How do insurgents and governments select their targets? Which discourses and policies do they adopt to win civilian loyalties and control territory? This book examines the wide variety of coercive strategies adopted by both insurgents and governments in the long-running Kurdish insurgency in Turkey.
David Commins challenges the stereotype of Saudi Arabia as a country immune to change by highlighting the ways that urbanization, education, and consumerism have exerted pressure on the religious establishment.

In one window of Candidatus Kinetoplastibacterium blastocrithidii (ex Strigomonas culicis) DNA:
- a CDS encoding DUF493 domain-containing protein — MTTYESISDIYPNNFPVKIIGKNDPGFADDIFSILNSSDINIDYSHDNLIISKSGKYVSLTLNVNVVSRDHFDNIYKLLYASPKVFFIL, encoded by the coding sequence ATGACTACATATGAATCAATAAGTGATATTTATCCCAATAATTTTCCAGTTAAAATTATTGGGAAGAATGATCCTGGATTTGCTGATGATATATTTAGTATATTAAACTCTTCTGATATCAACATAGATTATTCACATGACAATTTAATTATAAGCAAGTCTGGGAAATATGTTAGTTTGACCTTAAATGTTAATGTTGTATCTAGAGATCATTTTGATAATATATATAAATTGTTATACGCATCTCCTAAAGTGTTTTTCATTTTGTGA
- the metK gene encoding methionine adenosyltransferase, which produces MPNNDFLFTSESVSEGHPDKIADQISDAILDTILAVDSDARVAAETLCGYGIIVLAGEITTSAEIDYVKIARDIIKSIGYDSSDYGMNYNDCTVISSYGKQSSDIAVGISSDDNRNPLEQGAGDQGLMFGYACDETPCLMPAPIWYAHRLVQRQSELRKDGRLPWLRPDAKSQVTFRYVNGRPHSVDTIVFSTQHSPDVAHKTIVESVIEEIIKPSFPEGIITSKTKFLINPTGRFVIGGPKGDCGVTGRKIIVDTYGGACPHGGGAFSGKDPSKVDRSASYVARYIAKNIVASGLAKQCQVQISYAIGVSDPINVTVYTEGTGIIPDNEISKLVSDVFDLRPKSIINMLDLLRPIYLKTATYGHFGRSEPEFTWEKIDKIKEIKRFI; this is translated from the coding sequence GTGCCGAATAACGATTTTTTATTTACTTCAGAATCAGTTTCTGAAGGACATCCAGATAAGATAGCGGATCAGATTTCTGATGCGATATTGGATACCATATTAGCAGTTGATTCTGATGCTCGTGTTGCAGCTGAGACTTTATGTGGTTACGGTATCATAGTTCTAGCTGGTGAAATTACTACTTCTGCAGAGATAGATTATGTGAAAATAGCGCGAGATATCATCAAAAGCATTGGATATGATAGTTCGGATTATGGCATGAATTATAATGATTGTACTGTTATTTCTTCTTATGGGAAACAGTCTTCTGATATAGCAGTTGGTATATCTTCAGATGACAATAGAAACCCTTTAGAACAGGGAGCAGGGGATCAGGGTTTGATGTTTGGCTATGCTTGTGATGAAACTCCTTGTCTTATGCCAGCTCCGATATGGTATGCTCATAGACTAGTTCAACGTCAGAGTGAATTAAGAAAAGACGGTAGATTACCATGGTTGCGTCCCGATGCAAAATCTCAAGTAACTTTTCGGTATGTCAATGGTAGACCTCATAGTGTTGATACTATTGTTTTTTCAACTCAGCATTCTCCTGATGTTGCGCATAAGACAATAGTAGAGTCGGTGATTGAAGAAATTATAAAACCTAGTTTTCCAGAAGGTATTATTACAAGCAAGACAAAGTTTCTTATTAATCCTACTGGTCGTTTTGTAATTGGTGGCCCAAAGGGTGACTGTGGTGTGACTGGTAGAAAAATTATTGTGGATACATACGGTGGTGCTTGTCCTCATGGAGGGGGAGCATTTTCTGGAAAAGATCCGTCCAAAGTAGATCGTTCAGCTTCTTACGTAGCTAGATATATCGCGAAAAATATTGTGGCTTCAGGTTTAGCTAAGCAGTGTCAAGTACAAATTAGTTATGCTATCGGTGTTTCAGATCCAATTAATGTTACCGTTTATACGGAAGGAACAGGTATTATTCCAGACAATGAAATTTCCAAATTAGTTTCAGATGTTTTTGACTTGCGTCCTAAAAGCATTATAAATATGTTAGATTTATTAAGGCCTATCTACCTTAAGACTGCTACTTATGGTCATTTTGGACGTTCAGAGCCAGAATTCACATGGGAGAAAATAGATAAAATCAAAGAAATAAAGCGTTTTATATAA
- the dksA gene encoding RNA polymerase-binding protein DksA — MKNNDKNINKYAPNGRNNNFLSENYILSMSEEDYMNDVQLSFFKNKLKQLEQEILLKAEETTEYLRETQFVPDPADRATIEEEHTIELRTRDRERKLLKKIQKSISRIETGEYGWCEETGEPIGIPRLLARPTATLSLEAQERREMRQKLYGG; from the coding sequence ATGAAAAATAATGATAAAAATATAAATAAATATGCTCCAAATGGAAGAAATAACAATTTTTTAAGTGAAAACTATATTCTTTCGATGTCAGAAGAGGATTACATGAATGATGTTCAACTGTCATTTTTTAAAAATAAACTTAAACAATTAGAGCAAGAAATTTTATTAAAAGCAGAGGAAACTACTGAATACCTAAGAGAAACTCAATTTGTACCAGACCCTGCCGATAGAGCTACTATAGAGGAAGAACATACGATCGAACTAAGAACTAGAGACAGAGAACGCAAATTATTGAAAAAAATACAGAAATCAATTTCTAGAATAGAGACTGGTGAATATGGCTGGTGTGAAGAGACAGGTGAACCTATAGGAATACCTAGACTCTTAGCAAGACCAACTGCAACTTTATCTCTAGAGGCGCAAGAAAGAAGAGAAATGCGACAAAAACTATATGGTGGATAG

In Making and Unmaking Nations, Scott Straus seeks to explain why and how genocide takes place—and, perhaps more important, how it has been avoided in places where it may have seemed likely or even inevitable.
Creating Security in 1920s Europe and the Contemporary Middle East
Brian C. Rathbun
Brian C. Rathbun sets forth a comprehensive theory of diplomacy, based on his understanding that political leaders have distinct diplomatic styles—coercive bargaining, reasoned dialogue, and pragmatic statecraft.
On the basis of years of research into the varying welfare distribution strategies of Christian, Shia Muslim, and Sunni Muslim political parties in Lebanon, Cammett shows how and why sectarian groups deploy welfare benefits.